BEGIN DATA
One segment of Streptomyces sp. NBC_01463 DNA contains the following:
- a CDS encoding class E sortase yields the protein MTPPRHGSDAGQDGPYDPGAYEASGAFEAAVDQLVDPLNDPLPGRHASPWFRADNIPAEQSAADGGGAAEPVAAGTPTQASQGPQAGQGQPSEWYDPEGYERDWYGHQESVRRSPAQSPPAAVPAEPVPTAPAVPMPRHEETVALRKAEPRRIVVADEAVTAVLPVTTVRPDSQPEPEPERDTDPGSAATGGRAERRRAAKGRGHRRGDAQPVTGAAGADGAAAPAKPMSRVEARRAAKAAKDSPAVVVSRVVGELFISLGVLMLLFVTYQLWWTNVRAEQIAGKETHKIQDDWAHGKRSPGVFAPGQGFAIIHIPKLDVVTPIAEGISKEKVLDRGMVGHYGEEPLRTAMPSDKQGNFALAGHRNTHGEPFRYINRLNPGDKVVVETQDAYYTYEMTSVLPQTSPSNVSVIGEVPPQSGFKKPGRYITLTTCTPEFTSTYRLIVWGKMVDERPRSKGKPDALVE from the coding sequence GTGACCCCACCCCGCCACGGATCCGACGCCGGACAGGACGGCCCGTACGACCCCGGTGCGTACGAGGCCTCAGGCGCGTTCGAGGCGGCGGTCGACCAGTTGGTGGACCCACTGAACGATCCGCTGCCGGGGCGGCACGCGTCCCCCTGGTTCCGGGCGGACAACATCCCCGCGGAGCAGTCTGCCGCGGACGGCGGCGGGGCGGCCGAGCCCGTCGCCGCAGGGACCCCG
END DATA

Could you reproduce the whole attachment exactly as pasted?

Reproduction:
One segment of Streptomyces sp. NBC_01463 DNA contains the following:
- a CDS encoding class E sortase yields the protein MTPPRHGSDAGQDGPYDPGAYEASGAFEAAVDQLVDPLNDPLPGRHASPWFRADNIPAEQSAADGGGAAEPVAAGTPTQASQGPQAGQGQPSEWYDPEGYERDWYGHQESVRRSPAQSPPAAVPAEPVPTAPAVPMPRHEETVALRKAEPRRIVVADEAVTAVLPVTTVRPDSQPEPEPERDTDPGSAATGGRAERRRAAKGRGHRRGDAQPVTGAAGADGAAAPAKPMSRVEARRAAKAAKDSPAVVVSRVVGELFISLGVLMLLFVTYQLWWTNVRAEQIAGKETHKIQDDWAHGKRSPGVFAPGQGFAIIHIPKLDVVTPIAEGISKEKVLDRGMVGHYGEEPLRTAMPSDKQGNFALAGHRNTHGEPFRYINRLNPGDKVVVETQDAYYTYEMTSVLPQTSPSNVSVIGEVPPQSGFKKPGRYITLTTCTPEFTSTYRLIVWGKMVDERPRSKGKPDALVE from the coding sequence GTGACCCCACCCCGCCACGGATCCGACGCCGGACAGGACGGCCCGTACGACCCCGGTGCGTACGAGGCCTCAGGCGCGTTCGAGGCGGCGGTCGACCAGTTGGTGGACCCACTGAACGATCCGCTGCCGGGGCGGCACGCGTCCCCCTGGTTCCGGGCGGACAACATCCCCGCGGAGCAGTCTGCCGCGGACGGCGGCGGGGCGGCCGAGCCCGTCGCCGCAGGGACCCCG